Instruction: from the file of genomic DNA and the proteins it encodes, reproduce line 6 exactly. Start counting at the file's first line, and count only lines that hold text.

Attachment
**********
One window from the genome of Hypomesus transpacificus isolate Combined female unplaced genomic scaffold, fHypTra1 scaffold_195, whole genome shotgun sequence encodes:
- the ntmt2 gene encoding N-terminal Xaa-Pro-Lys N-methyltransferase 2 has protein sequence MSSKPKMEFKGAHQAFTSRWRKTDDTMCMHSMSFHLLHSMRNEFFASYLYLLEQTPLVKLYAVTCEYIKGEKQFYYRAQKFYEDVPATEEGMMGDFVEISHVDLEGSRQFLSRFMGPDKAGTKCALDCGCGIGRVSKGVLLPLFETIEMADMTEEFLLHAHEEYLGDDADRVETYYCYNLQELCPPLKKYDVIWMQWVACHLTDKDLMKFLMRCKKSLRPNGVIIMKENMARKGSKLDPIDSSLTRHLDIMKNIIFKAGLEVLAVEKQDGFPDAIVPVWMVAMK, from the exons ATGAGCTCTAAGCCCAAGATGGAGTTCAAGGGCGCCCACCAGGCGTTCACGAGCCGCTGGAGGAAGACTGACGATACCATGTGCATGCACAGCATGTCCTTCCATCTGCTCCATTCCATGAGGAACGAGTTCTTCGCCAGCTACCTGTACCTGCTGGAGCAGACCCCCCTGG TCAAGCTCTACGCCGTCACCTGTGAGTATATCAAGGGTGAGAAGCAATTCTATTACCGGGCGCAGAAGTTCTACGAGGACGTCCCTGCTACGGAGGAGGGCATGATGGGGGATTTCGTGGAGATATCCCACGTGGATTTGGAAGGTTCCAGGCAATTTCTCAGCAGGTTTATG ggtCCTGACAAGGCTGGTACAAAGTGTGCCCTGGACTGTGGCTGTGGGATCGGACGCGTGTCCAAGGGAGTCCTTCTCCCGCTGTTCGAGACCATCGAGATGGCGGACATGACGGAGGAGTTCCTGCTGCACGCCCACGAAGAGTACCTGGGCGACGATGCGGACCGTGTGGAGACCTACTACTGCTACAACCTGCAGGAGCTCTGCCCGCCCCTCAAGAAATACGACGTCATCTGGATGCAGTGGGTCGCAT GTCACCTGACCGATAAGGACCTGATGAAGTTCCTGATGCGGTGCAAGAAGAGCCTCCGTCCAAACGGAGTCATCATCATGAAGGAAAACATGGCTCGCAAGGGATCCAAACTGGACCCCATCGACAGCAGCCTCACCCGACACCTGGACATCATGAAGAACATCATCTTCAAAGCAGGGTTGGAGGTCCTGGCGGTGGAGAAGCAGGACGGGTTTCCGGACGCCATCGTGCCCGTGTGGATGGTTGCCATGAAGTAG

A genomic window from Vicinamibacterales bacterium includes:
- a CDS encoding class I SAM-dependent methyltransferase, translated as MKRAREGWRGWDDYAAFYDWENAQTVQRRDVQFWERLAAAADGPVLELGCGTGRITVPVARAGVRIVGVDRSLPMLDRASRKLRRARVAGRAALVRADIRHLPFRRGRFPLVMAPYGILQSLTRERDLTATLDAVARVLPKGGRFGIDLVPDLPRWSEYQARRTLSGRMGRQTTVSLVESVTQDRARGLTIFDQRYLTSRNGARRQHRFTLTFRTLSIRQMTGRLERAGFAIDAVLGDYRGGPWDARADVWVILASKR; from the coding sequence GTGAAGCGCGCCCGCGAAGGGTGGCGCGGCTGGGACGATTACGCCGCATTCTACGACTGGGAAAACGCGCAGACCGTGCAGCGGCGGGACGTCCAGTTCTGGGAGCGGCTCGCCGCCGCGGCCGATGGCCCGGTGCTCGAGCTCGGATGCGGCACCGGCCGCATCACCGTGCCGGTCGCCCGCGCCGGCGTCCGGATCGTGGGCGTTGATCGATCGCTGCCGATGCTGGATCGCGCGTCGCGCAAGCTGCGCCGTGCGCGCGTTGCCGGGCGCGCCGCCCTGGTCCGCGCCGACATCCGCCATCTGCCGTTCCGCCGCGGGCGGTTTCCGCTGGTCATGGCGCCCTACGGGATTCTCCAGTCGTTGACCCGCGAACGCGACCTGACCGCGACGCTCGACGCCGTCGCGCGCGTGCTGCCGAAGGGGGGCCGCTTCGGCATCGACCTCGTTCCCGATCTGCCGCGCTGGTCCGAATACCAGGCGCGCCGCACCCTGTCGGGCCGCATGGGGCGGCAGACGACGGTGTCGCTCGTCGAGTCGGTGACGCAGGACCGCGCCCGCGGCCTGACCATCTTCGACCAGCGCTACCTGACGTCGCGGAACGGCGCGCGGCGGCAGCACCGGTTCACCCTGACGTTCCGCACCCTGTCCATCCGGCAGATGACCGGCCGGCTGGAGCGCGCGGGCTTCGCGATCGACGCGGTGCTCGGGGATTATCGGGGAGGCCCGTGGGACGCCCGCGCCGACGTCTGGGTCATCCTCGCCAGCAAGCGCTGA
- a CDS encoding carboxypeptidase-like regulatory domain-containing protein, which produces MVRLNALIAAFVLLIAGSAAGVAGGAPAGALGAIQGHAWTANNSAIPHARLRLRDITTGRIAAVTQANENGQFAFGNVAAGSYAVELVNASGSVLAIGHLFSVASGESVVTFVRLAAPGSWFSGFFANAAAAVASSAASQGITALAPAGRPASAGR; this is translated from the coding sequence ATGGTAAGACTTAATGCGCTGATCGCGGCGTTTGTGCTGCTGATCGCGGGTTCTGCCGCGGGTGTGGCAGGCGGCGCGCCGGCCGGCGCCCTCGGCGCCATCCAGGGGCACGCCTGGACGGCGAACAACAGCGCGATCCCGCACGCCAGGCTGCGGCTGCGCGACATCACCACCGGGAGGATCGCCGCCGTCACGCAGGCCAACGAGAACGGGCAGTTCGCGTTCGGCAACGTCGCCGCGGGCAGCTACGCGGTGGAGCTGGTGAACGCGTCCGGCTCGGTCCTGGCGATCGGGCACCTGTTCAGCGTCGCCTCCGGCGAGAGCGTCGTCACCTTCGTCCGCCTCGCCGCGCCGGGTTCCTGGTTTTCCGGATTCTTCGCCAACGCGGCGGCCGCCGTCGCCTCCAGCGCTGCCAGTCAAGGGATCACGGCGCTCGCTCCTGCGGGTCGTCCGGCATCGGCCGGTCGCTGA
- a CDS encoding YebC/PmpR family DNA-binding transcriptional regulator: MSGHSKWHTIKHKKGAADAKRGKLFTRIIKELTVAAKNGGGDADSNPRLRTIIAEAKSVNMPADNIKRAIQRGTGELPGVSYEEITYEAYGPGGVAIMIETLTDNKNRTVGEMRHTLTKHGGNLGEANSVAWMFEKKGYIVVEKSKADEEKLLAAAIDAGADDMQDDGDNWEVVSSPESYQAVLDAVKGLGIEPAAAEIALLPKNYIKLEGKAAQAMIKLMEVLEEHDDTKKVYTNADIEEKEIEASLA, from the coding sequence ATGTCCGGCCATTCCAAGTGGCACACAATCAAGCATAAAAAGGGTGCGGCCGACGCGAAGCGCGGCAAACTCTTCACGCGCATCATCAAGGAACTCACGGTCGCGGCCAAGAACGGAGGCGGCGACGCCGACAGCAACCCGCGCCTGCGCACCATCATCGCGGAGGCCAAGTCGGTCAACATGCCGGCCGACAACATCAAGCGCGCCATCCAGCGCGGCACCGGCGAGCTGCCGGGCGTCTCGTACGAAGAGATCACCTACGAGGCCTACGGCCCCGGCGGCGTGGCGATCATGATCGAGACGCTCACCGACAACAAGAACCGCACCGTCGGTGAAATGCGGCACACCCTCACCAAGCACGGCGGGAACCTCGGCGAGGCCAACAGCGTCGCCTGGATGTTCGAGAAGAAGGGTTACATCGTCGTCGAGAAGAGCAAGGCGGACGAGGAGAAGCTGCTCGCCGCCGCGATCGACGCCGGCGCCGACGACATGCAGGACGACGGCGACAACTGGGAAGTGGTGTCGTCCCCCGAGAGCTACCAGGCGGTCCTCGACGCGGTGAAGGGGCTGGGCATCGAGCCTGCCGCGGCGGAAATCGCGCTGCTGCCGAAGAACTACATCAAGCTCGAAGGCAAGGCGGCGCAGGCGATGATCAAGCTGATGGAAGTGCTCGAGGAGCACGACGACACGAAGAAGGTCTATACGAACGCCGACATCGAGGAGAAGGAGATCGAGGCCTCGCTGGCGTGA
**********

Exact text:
- a CDS encoding YebC/PmpR family DNA-binding transcriptional regulator: MSGHSKWHTIKHKKGAADAKRGKLFTRIIKELTVAAKNGGGDADSNPRLRTIIAEAKSVNMPADNIKRAIQRGTGELPGVSYEEITYEAYGPGGVAIMIETLTDNKNRTVGEMRHTLTKHGGNLGEANSVAWMFEKKGYIVVEKSKADEEKLLAAAIDAGADDMQDDGDNWEVVSSPESYQAVLDAVKGLGIEPAAAEIALLPKNYIKLEGKAAQAMIKLMEVLEEHDDTKKVYTNADIEEKEIEASLA, from the coding sequence ATGTCCGGCCATTCCAAGTGGCACACAATCAAGCATAAAAAGGGTGCGGCCGACGCGAAGCGCGGCAAACTCTTCACGCGCATCATCAAGGAACTCACGGTCGCGGCCAAGAACGGAGGCGGCGACGCCGACAGCAACCCGCGCCTGCGCACCATCATCGCGGAGGCCAAGTCGGTCAACATGCCGGCCGACAACATCAAGCGCGCCATCCAGCGCGGCACCGGCGAGCTGCCGGGCGTCTCGTACGAAGAGATCACCTACGAGGCCTACGGCCCCGGCGGCGTGGCGATCATGATCGAGACGCTCACCGACAACAAGAACCGCACCGTCGGTGAAATGCGGCACACCCTCACCAAGCACGGCGGGAACCTCGGCGAGGCCAACAGCGTCGCCTGGATGTTCGAGAAGAAGGGTTACATCGTCGTCGAGAAGAGCAAGGCGGACGAGGAGAAGCTGCTCGCCGCCGCGATCGACGCCGGCGCCGACGACATGCAGGACGACGGCGACAACTGGGAAGTGGTGTCGTCCCCCGAGAGCTACCAGGCGGTCCTCGACGCGGTGAAGGGGCTGGGCATCGAGCCTGCCGCGGCGGAAATCGCGCTGCTGCCGAAGAACTACATCAAGCTCGAAGGCAAGGCGGCGCAGGCGATGATCAAGCTGATGGAAGTGCTCGAGGAGCACGACGACACGAAGAAGGTCTATACGAACGCCGACATCGAGGAGAAGGAGATCGAGGCCTCGCTGGCGTGA